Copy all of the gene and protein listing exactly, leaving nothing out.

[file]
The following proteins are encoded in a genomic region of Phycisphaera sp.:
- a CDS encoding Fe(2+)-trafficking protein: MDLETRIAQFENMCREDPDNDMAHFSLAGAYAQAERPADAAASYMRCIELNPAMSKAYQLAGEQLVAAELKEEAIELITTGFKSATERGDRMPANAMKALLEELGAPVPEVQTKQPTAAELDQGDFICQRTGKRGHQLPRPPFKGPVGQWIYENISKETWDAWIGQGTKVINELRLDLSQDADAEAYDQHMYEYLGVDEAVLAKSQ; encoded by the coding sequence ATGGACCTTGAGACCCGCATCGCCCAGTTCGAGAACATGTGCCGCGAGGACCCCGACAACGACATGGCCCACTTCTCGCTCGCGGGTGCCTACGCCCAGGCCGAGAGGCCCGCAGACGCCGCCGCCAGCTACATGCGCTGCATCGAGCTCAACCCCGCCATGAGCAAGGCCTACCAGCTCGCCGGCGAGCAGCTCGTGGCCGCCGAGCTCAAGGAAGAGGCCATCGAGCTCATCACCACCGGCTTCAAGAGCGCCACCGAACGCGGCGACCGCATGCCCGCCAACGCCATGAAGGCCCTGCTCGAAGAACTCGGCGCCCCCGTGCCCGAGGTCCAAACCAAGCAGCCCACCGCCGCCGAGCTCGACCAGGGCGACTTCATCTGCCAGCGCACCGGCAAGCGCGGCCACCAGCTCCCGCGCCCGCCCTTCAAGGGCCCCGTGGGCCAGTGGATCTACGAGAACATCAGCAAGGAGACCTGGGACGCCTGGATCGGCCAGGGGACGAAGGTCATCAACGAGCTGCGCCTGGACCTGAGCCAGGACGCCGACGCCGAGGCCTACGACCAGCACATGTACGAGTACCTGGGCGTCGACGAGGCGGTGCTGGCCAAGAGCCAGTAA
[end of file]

The following proteins are encoded in a genomic region of Phycisphaera sp.:
- a CDS encoding Fe(2+)-trafficking protein: MDLETRIAQFENMCREDPDNDMAHFSLAGAYAQAERPADAAASYMRCIELNPAMSKAYQLAGEQLVAAELKEEAIELITTGFKSATERGDRMPANAMKALLEELGAPVPEVQTKQPTAAELDQGDFICQRTGKRGHQLPRPPFKGPVGQWIYENISKETWDAWIGQGTKVINELRLDLSQDADAEAYDQHMYEYLGVDEAVLAKSQ; encoded by the coding sequence ATGGACCTTGAGACCCGCATCGCCCAGTTCGAGAACATGTGCCGCGAGGACCCCGACAACGACATGGCCCACTTCTCGCTCGCGGGTGCCTACGCCCAGGCCGAGAGGCCCGCAGACGCCGCCGCCAGCTACATGCGCTGCATCGAGCTCAACCCCGCCATGAGCAAGGCCTACCAGCTCGCCGGCGAGCAGCTCGTGGCCGCCGAGCTCAAGGAAGAGGCCATCGAGCTCATCACCACCGGCTTCAAGAGCGCCACCGAACGCGGCGACCGCATGCCCGCCAACGCCATGAAGGCCCTGCTCGAAGAACTCGGCGCCCCCGTGCCCGAGGTCCAAACCAAGCAGCCCACCGCCGCCGAGCTCGACCAGGGCGACTTCATCTGCCAGCGCACCGGCAAGCGCGGCCACCAGCTCCCGCGCCCGCCCTTCAAGGGCCCCGTGGGCCAGTGGATCTACGAGAACATCAGCAAGGAGACCTGGGACGCCTGGATCGGCCAGGGGACGAAGGTCATCAACGAGCTGCGCCTGGACCTGAGCCAGGACGCCGACGCCGAGGCCTACGACCAGCACATGTACGAGTACCTGGGCGTCGACGAGGCGGTGCTGGCCAAGAGCCAGTAA